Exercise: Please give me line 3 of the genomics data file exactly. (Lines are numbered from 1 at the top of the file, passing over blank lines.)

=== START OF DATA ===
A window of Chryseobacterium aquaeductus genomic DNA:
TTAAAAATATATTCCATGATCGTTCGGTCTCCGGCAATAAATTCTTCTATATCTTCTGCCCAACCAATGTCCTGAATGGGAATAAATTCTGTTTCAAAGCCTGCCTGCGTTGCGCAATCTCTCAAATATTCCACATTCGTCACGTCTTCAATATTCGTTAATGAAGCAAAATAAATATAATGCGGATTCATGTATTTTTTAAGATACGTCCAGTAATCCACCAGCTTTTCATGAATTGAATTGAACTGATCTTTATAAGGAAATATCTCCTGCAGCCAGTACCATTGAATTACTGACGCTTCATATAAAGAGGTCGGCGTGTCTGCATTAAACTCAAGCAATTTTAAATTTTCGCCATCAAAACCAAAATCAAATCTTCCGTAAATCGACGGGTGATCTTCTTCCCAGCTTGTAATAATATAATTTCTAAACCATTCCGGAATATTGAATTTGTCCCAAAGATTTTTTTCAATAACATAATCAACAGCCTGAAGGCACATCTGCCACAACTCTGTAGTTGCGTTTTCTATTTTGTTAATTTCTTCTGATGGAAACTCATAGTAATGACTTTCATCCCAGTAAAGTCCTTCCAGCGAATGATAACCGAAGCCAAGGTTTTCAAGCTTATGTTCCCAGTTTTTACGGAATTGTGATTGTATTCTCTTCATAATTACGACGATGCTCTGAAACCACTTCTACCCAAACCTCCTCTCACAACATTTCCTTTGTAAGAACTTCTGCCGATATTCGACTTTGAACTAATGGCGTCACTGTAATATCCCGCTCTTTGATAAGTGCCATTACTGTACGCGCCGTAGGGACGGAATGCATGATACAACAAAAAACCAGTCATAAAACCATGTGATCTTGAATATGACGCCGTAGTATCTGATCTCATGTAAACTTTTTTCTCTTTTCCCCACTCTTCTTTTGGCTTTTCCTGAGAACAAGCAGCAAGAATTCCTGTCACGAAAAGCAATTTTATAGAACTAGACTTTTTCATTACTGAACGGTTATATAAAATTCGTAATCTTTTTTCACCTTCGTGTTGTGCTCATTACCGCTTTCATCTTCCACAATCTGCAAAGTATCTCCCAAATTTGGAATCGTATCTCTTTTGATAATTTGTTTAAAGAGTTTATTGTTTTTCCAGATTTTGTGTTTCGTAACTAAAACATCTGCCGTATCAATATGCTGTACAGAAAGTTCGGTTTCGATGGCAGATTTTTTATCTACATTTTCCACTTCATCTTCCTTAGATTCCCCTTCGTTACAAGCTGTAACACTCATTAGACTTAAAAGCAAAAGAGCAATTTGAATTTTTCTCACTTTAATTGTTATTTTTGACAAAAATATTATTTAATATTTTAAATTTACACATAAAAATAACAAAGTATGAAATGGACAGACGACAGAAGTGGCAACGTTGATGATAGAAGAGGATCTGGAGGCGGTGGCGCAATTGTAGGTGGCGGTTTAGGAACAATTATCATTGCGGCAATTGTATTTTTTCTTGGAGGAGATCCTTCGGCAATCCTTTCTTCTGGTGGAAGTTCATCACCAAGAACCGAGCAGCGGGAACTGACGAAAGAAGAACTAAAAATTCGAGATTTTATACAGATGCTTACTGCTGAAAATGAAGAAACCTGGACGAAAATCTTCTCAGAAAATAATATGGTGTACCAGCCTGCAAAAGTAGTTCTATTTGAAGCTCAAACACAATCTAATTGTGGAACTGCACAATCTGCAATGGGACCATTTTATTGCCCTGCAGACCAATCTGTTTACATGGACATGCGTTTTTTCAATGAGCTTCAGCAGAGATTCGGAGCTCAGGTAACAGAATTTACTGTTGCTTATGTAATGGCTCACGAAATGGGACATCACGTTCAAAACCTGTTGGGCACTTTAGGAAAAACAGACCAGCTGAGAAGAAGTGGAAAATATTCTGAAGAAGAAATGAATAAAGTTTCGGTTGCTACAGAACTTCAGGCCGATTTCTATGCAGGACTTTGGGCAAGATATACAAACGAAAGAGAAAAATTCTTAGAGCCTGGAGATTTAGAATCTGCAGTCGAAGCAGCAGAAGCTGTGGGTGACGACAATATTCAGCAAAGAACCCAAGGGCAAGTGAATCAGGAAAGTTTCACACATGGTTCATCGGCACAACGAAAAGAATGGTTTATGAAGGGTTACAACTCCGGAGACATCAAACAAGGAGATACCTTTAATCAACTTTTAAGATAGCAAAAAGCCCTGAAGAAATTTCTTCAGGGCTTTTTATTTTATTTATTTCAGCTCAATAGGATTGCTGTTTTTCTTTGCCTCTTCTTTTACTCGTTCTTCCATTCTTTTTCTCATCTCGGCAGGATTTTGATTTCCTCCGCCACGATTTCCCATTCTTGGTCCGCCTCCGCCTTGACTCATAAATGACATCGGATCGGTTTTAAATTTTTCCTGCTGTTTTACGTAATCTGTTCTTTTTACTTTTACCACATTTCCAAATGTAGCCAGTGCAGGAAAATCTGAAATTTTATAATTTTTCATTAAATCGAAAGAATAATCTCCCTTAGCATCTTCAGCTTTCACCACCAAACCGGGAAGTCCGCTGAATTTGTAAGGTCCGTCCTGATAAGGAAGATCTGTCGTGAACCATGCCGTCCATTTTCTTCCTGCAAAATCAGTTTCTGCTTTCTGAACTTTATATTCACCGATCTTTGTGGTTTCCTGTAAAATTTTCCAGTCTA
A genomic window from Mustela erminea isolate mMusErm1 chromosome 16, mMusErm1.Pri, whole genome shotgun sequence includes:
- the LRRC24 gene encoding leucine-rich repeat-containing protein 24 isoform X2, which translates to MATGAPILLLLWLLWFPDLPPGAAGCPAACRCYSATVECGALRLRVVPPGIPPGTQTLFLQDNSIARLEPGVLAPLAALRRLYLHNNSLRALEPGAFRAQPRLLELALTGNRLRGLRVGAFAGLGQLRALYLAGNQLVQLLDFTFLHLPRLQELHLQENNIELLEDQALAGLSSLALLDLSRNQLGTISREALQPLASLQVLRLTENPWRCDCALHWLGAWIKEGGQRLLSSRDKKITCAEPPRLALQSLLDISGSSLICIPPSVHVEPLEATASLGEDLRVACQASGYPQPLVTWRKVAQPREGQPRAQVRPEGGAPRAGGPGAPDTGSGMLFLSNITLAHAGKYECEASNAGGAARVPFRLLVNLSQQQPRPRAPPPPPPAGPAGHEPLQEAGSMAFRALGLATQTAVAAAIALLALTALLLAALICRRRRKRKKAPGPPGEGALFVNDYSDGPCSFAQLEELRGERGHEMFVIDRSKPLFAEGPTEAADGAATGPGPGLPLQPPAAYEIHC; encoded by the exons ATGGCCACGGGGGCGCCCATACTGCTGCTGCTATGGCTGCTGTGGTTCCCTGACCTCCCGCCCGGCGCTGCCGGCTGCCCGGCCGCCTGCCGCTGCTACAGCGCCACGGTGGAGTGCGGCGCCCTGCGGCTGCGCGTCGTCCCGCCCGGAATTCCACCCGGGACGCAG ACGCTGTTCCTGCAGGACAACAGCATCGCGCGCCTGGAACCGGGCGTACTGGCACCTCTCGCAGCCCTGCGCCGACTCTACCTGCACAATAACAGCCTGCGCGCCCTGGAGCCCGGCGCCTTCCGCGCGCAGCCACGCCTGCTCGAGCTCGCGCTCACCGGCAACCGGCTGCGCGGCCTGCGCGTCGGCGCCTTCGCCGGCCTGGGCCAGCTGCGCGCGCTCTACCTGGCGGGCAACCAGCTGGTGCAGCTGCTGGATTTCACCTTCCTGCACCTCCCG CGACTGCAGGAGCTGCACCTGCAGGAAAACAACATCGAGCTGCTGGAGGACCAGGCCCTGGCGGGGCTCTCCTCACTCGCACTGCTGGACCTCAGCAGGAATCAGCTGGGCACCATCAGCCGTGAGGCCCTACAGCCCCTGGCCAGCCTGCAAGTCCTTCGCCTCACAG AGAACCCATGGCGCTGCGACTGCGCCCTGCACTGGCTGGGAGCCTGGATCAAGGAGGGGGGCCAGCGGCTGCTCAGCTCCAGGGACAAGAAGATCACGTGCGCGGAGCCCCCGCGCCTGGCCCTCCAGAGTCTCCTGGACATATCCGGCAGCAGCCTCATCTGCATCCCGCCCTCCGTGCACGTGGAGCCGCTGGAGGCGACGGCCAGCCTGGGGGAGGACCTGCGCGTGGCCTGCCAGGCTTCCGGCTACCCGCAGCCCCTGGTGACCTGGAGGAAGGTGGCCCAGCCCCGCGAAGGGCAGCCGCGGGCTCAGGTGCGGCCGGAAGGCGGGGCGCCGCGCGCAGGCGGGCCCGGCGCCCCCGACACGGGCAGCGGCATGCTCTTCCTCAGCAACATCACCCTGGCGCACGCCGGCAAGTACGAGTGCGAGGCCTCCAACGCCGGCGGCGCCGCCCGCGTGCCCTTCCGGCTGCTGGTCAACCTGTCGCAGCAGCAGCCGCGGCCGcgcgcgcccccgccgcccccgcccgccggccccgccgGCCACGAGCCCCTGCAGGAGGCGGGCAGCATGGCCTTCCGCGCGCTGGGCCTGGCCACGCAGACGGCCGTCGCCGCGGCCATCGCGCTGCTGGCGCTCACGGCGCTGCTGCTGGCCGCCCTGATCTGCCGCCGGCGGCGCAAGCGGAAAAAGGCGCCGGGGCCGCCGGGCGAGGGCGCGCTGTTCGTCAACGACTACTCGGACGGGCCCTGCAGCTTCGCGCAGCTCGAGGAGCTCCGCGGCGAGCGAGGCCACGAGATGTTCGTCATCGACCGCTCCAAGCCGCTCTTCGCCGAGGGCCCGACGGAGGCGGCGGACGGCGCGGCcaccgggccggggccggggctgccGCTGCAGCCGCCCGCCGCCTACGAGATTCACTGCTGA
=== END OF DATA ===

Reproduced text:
A genomic window from Mustela erminea isolate mMusErm1 chromosome 16, mMusErm1.Pri, whole genome shotgun sequence includes: